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The Exclusives

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Gauging the reaction around ITV2’s new reality offering The Exclusives – a show which follows six wannabe journalists competing to win a twelve month contract at Bauer Media – it’s plain to see people aren’t impressed.

Journalist and TV critic Grace Dent wept, Wannabe Hacks think all the contestants are crap and twitter said it was ‘awful, degrading and an embarrassment to journalism’.

On the contrary, I think it’s pretty good.

Here are the contestants:

Ex-glamour model Hayley Newnes has a degree in English, works in Pizza Hut and writes for her local newspaper. Her modelling past has given her heaps of confidence and she has brilliant communication skills, knows exactly how to get the best shots at a photo shoot, and as a magazine addict she knows what readers are interested in. I expect this was why she was chosen, not because she “looks like a glamour model” (Wannabe Hacks).

Ellie Henman is also brilliant. I love her. And if she doesn’t win, she’s going to make it anyway. A broadcast journalism graduate from the University of Leeds, the competitions already seen her get on her knees to beg a fit male to come to a More magazine photoshoot and told him her favourite sex position to get him to tell her his, not blushing one bit. The one to watch.

Felix Clarke is the token toff of the lot, studying journalism at a London university and while he’s probably a good writer and knowledgeable about current affairs its fairly clear celebrity journalism isn’t where his future lies.

Twenty eight year old Stuart Roberts hasn’t really had the chance to shine yet either, out of his depth with a Made in Chelsea photoshoot he says he’d be more at home at Kerrang! Which incidentally, is the place he nailed an interview with Charlie Simpson (Fightstar) in last weeks episode. Watch this space…

Blackpool born Chris Goddard grew up in care and has heaps of confidence but is again, one of the weakest ones so far. I’m saving my judgement on this one but warning signs have already started to appear (complains a lot). University drop out Sunny also seems like a bit of a wet rag at the moment, doesn’t have a good attitude and is quite quiet, however, she’s apparently a keen writer so only time will tell if it’s the right thing for her.

But the great thing is, is that they are from all walks of life. There couldn’t really be a more diverse group. So the one who wins the year’s contract at the end is the one with the most talent and hopefully – the one who’s learnt the most after the six weeks. Not the one whose dad works at The Independent, or whose parent’s money could pay for them to slog it out on countless unpaid internships for as long as it takes.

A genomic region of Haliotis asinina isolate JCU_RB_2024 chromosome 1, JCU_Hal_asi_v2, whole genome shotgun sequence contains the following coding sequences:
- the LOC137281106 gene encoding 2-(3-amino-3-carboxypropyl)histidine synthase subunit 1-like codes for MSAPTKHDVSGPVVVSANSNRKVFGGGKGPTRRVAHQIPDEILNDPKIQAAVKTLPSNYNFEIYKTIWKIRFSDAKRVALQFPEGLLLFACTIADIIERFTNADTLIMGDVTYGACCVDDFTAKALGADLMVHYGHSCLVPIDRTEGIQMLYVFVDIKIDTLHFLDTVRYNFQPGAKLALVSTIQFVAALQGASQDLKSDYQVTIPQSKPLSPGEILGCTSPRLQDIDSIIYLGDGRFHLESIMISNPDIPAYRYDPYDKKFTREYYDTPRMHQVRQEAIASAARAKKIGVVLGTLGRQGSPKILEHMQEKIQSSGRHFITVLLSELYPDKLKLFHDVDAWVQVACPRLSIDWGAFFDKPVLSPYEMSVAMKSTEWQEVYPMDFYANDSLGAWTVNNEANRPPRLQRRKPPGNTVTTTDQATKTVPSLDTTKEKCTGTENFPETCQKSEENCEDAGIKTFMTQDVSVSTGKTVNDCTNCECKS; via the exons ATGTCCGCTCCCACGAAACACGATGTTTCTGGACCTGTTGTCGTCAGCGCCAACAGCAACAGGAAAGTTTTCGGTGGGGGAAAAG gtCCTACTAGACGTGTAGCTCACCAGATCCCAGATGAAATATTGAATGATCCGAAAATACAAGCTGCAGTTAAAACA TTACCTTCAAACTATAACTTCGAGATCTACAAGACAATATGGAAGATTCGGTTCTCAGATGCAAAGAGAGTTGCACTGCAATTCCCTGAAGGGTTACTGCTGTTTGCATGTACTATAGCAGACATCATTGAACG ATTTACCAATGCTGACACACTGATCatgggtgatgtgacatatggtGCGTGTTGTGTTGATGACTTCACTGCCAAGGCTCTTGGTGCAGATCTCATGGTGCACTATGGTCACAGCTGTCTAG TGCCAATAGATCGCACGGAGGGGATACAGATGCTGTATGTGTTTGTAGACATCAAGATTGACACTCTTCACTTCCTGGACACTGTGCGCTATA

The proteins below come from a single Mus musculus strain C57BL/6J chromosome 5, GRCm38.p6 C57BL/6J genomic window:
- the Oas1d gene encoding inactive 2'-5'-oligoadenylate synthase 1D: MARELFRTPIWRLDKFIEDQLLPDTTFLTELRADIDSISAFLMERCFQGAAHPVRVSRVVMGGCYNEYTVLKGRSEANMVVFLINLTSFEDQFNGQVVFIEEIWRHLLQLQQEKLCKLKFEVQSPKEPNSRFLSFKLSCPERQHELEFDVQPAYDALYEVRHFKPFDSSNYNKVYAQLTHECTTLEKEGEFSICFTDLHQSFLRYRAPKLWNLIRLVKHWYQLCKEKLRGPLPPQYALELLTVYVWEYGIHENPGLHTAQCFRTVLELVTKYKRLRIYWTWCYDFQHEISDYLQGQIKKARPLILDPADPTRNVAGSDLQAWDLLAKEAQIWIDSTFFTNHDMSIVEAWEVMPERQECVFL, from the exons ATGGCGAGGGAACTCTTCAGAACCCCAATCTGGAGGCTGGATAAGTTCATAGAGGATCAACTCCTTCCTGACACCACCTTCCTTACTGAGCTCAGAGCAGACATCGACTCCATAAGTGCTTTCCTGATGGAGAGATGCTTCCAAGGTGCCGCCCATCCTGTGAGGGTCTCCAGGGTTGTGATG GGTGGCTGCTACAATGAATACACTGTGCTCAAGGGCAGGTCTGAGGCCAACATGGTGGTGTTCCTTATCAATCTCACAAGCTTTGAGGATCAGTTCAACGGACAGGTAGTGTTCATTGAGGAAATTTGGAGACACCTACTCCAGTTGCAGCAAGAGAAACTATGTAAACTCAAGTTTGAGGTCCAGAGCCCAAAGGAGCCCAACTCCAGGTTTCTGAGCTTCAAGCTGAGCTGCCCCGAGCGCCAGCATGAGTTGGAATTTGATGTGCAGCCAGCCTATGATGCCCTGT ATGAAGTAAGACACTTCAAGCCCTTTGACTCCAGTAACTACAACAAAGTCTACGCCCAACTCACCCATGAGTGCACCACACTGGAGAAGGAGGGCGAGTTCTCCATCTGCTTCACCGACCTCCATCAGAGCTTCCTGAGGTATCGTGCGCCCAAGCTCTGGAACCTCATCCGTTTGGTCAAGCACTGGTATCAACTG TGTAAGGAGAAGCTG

The tasks they’ve been given are pretty much what you should expect when you take your first job (admin, transcribing, being the general dogsbody) and are a test of one of the vital things needed to succeed as a journo: a good attitude. The hands on learning they are all getting is also a very important part of a journalists career, because it’s the only way you learn from mistakes and improve. The only difference is that their mistakes are all being filmed and watched on national television. Cut them some slack.

Journalism takes balls and that’s something they’ve all got for applying for the show in the first place. May the best hack win!


About Rhian Jones

I am a freelance music business journalist based in London. My career began when I saw an apprenticeship with freelance education journalist Janet Murray advertised in the Guardian. I applied, and after a gruelling two-day Alan Sugar style assessment, got the job, quit university and relocated to London to pursue my dream of a career in the media. The apprenticeship ended on a high when I secured my first journalism job at Music Week. I spent my week days writing news stories, interviewing and learning all about the fast paced nature of putting together a weekly magazine, all while gaining invaluable insight into the inner workings of the music business. After three years and a few promotions, I left my position as news editor to go freelance in 2015. Alongside two regular gigs as London correspondent for US trade rag Hits, and contributing editor for Music Business Worldwide, I've written for publications including Company, Grazia, The Sunday Telegraph, the Guardian, The Independent, Music Ally, Billboard, The Journalist and Music Teacher.

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